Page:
Bad vibrations

A look at the needs of workers who operate handheld vibration tools that may
increase the risk of developing hand-arm vibration syndrome (HAVS), by Jenny
Mason

Hand-arm vibration syndrome (HAVS) is a chronic disorder recognised as an
occupational disease, which occurs following sustained exposure to vibratory
power tools.

It is often described as resembling Raynauds disease; however, only the
vascular component of the condition can be confused in the two conditions.

Vibration white finger (VWF) has been prescribed under the Industrial
Diseases (Prescribed Diseases) Regulations since 1985, as reported by the Royal
College of Physicians in 1993.1

In 1997, the British High Courts confirmed that vibrating handheld power
tools can cause VWF.

The success of this test case, initiated by a group of coal miners, led the
Government to formally recognise liability in January 2000 and confirm that VWF
was an industrial disease. An agreement to pay compensation to more than 30,000
former miners suffering from the disease resulted in payouts of approximately
£500m.2

The precise number of construction workers exposed to hazardous levels of
vibration in their work remains unclear. However, based on the success of the
miners test case, construction industry employers must be aware of the
potentially high litigation costs that could be imposed if attempts are not
made to reduce these risk factors for their employees.

Ramazzini stated as far back as 1713 that: "Certain violent and
irregular motions and unnatural postures of the body, by reason of which the
natural structure of the vital machine is so impaired that serious diseases
gradually develop there from".3

While handheld power tools could hardly have been considered a threat in
1713, Ramazzini certainly recognised that repeated physical activities could be
responsible for causing ill health among workers of the day. The adverse
effects of exposure to hand-arm vibration have been recognised since 1911 when
Loriga reported "dead fingers" among Italian miners who used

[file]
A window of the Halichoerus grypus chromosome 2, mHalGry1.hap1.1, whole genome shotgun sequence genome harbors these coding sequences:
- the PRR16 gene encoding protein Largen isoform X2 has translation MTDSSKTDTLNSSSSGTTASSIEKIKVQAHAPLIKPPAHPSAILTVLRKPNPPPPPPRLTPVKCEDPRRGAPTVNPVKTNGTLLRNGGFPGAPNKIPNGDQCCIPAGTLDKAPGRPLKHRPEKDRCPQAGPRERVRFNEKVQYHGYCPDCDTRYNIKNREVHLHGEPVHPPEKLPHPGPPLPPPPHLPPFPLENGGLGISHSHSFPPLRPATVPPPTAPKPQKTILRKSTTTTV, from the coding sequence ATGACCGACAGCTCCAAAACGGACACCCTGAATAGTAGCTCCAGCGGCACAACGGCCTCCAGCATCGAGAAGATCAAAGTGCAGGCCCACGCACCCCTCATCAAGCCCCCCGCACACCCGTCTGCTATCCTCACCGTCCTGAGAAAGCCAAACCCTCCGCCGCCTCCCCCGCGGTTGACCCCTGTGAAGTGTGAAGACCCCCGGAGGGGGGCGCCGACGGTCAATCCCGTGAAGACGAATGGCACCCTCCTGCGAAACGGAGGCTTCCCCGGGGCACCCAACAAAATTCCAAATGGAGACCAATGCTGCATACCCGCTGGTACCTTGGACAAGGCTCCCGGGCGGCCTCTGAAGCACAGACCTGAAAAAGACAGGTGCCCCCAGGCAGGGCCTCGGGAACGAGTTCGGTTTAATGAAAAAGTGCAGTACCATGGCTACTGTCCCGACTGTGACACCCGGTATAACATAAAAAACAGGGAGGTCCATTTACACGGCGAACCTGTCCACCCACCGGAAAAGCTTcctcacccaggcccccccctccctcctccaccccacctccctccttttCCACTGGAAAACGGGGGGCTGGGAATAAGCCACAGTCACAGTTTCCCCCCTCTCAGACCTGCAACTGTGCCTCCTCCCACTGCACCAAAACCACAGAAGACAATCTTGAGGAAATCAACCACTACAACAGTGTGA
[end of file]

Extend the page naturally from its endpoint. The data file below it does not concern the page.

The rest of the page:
pneumatic drills.4

HAVS is still prevalent today, and the Health and Safety Executive (HSE) has
recommended health surveillance for all workers in jobs identified as giving
rise to significant risk of hand-arm vibration syndrome.5

At present, there is no legislation limiting vibration exposure, but the HSE
has issued guidance to employers in the form of HS(G)88 ‘Vibration’.6

As an occupational disease, it is vitally important that occupational health
advisers (OHA) are able to recognise the signs and symptoms of the condition.
HAVS is a complex condition that can affect the vascular, nervous and
muscular-skeletal systems of the upper limbs – the hands in particular.

Vascular damage to one or more of the fingers is characterised by the
episodic blanching of the fingers.

The tips are usually the first to demonstrate signs of damage, although the
thumbs are not usually affected. Neurological symptoms may include tingling in
the fingers, loss of dexterity and reduced sensitivity to touch and
temperature, and these symptoms occur as a result of damage to the small nerve
endings in the skin.

Musculoskeletal symptoms can include muscle fatigue and a reduction in
strength, although the exact mechanism in the development of these conditions
is still not fully understood.7

Workers employed in cold working areas may experience blanching of the
fingers if affected by vibration. As vaso-dilation occurs and the circulation
to the fingers is restored, the area flushes dark red, accompanied by pain.

In advanced cases, the peripheral circulation becomes sluggish, giving a
bluish-purple tinge to the skin of the digits, and in very rare, severe cases,
trophic skin changes (gangrene) occur in the finger tips.4

The diagnosis and assessment of HAVS requires a detailed medical and
occupational history, including vibration exposure, physical examination and
special tests to assess the damage to the vascular and sensorineural systems.8

The use of the Stockholm classification in the UK has been recommended by
the HSE and by the Working Party of the Faculty of Occupational Medicine (see
box, right).9

An examination, detailed employment history and assessment of recreational
vibration exposure, will enable the OHA to provide advice and recommendations
to both the employee and employer.

To precisely identify those at risk of developing HAVS, the OHA needs to
facilitate a full and detailed risk assessment of employees.

A risk assessment of the workplace and of the tools to be used, plus a
thorough health assessment is necessary. This will allow suitable control
measures to be implemented within the organisation. The occupational history
should serve two functions – to enable the doctor to detect adverse influences
of the patient’s work on their health, and to allow sensible advice to be given
on the effects of the patient’s health on future working ability.10

Staff can be educated at pre-employment induction programmes and/or health
assessments, and the information can be reinforced at regular ‘toolbox talks’
given by the OHA or the health and safety officer.

These talks enable staff to become fully aware of the need to comply with
the recommendations set, ensuring that the recommended exposure limits to
vibration are not exceeded, and that the correct and appropriate personal
protective equipment (PPE) is provided and worn.

Because HAVS is a relatively recently recognised occupational disease, many
workers may have been developing the condition undetected.

By inviting employees to undertake health surveillance programmes, the OHA